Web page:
Nuclease-stimulated homologous recombination at the human β-globin gene
Version of Record online: 25 FEB 2014
© 2013 The Authors. Journal of Gene Medicine published by John Wiley & Sons, Ltd.
This is an open access article under the terms of the Creative Commons Attribution-NonCommercial-NoDerivs License, which permits use and distribution in any medium, provided the original work is properly cited, the use is non-commercial and no modifications or adaptations are made.
The Journal of Gene Medicine
Volume 16, Issue 1-2, pages 1–10, January-February 2014
How to Cite
Vannocci, T., Kurata, H., de la Fuente, J., Roberts, I. A. and Porter, A. C. G. (2014), Nuclease-stimulated homologous recombination at the human β-globin gene. J. Gene Med., 16: 1–10. doi: 10.1002/jgm.2751
- Issue online: 25 FEB 2014
- Version of Record online: 25 FEB 2014
- Accepted manuscript online: 19 DEC 2013 10:02AM EST
- Manuscript Accepted: 11 DEC 2013
- Manuscript Revised: 9 DEC 2013
- Manuscript Received: 6 SEP 2013
- gene targeting;
- gene therapy;
- sickle cell anaemia;
- zinc finger nuclease
Mutations in the β-globin gene (HBB) cause haemoglobinopathies where current treatments have serious limitations. Gene correction by homologous recombination (HR) is an attractive approach to gene therapy for such diseases and is stimulated by gene-specific endonucleases, including zinc finger nucleases (ZFNs). Customised nucleases targeting HBB have previously been shown to promote HR-mediated HBB modification in 0.3–60% of drug-selected cells, although frequencies among unselected cells, more relevant to the goal of correcting HBB in primary stem cells, have not been reported.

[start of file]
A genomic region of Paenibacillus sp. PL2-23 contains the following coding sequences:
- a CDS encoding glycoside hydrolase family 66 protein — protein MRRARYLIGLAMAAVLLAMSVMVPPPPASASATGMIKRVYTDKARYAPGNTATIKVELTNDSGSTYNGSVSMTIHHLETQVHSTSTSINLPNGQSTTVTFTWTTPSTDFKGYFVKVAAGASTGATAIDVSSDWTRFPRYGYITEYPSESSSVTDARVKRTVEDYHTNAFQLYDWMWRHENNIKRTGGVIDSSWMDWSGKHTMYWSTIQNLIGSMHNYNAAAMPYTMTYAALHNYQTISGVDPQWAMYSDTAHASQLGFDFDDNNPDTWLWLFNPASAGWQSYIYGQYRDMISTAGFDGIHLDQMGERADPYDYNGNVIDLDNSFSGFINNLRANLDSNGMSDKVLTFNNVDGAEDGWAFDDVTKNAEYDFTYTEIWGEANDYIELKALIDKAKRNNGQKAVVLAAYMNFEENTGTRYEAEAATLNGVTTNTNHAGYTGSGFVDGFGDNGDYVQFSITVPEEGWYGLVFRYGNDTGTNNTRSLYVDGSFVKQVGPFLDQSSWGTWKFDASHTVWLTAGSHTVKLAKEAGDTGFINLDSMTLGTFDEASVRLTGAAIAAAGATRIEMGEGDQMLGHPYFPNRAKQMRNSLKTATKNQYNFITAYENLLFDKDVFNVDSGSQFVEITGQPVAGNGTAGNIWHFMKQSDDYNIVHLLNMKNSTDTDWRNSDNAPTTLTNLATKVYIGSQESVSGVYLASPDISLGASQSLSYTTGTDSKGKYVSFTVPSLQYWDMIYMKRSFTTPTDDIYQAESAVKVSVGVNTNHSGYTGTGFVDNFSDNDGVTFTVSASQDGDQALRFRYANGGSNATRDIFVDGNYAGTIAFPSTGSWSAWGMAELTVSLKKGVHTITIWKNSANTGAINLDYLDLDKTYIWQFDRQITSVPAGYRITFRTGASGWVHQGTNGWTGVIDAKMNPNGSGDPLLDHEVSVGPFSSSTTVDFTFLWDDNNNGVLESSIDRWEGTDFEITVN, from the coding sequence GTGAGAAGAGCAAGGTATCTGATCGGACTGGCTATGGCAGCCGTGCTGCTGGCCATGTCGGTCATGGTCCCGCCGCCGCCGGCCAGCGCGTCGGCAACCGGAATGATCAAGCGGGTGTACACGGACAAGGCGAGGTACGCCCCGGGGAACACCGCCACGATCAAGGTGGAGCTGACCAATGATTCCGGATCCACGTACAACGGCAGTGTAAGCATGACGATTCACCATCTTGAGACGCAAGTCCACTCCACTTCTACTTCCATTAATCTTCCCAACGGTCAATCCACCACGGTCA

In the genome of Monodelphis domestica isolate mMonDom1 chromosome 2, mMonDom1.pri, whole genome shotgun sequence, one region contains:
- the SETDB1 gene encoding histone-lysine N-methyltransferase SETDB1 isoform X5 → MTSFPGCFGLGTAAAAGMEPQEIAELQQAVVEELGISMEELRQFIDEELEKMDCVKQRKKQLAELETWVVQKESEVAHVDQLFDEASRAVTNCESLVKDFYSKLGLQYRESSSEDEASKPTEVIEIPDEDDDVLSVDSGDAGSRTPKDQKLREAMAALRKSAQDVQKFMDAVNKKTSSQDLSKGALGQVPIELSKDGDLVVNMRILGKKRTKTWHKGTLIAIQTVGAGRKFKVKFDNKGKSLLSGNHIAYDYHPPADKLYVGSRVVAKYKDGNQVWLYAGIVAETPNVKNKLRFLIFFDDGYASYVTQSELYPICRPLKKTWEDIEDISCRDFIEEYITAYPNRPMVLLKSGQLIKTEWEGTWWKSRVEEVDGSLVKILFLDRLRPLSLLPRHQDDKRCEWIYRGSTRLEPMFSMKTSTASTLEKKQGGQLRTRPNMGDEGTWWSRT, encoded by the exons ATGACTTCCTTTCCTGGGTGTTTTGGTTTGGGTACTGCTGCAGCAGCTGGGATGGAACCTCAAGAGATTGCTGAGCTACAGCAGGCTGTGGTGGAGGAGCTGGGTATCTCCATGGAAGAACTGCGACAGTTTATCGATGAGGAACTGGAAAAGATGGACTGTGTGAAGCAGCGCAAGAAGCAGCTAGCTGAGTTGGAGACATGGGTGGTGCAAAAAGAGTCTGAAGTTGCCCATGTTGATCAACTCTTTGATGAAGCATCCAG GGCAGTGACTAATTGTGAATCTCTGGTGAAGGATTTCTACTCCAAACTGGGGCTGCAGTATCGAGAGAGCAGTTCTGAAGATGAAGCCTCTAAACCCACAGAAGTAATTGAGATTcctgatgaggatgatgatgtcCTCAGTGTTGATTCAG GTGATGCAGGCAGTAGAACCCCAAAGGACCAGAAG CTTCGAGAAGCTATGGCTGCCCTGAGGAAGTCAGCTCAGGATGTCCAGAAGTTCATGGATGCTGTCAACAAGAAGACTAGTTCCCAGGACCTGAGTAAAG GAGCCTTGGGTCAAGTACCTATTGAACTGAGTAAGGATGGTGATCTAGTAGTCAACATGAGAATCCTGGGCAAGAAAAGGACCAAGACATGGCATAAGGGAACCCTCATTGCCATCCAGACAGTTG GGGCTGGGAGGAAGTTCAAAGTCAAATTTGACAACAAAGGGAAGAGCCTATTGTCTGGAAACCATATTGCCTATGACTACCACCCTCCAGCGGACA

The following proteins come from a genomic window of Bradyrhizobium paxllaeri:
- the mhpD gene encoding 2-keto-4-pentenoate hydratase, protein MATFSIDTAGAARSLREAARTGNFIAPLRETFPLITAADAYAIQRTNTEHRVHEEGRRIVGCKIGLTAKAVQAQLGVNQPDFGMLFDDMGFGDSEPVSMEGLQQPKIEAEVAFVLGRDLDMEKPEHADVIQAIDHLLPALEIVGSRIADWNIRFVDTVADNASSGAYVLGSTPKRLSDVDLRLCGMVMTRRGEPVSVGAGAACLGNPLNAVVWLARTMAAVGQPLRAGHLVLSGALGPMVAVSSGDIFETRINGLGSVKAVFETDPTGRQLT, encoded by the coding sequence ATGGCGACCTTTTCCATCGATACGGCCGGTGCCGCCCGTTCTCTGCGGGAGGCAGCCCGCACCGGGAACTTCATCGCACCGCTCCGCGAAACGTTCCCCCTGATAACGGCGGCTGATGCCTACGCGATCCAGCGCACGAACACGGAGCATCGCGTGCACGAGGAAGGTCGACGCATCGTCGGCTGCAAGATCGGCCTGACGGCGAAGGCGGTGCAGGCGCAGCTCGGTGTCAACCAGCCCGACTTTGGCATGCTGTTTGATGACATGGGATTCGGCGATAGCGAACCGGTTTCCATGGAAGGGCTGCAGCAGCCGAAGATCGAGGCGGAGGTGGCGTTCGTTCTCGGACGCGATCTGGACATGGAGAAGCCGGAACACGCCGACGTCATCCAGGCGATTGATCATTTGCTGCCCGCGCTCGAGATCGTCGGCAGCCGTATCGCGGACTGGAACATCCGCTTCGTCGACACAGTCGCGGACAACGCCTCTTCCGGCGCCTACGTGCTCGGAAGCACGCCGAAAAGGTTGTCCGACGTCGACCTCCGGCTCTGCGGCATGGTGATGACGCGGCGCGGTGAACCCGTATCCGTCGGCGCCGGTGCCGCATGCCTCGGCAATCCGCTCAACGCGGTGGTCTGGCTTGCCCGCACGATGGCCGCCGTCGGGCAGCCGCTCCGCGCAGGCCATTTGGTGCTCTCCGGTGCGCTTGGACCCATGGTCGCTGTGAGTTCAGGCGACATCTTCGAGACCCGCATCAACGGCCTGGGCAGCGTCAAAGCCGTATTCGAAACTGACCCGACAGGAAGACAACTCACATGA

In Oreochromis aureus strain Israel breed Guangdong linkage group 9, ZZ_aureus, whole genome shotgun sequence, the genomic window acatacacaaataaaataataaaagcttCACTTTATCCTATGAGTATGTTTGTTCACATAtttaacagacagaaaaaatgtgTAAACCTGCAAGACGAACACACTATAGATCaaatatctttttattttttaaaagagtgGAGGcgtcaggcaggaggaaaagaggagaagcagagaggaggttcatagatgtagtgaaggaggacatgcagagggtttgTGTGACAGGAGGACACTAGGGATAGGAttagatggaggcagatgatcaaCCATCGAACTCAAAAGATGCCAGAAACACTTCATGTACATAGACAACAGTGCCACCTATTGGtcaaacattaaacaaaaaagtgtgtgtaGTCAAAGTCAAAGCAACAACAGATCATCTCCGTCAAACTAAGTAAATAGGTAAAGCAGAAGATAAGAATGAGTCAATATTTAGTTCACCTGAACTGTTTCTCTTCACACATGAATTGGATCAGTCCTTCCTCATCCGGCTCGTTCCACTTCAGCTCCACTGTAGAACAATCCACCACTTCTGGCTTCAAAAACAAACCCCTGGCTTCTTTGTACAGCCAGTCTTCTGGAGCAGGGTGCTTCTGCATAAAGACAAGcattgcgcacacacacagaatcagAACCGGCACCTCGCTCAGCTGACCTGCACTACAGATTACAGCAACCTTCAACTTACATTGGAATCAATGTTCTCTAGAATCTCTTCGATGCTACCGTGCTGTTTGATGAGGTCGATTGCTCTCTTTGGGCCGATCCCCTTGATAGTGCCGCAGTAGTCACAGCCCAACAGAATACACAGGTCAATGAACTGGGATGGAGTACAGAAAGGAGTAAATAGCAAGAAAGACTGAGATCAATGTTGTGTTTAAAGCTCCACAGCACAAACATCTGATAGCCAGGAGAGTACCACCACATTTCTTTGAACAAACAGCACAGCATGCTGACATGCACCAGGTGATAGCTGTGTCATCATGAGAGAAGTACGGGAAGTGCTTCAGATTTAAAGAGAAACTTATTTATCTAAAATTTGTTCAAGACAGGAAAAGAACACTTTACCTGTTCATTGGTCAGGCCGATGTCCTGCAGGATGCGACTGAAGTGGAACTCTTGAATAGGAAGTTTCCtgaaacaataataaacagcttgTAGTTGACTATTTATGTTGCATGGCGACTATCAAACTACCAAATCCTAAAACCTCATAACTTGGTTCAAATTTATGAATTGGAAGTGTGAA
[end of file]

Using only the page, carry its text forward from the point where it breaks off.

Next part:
ZFNs targeting HBB were tested for HBB binding (two-hybrid assay) or HBB cleavage followed by inaccurate end joining (surveyor assay) in bacteria or human cancer cell lines, respectively. ZFN-stimulated HR was measured in cell lines by a modified fluorescence-based reporter assay or by targeted insertion of a drug-resistance marker into endogenous HBB confirmed by Southern analyses.
Although the ZFNs that we assembled in-house showed limited potential, a commercially commissioned nuclease (ZFN4) enhanced HR-mediated HBB modification in up to 95% of drug-selected cells. Among unselected cells, however, this frequency was less than 0.2%. Furthermore, ZFN4 cleaved HBB at an efficiency of 1–2% (surveyor assay) and enhanced the HR reporter assay 20-fold less efficiently than a control endonuclease.
With ZFN4, we achieved higher efficiencies of HR-mediated HBB modification than previously reported for drug-selected cells. Our measurements of ZFN4-induced HR in unselected cells, however, suggest that improved nucleases must be developed if therapeutic HBB correction is to be achievable in primary stem cells. © 2013 The Authors. Journal of Gene Medicine published by John Wiley & Sons, Ltd.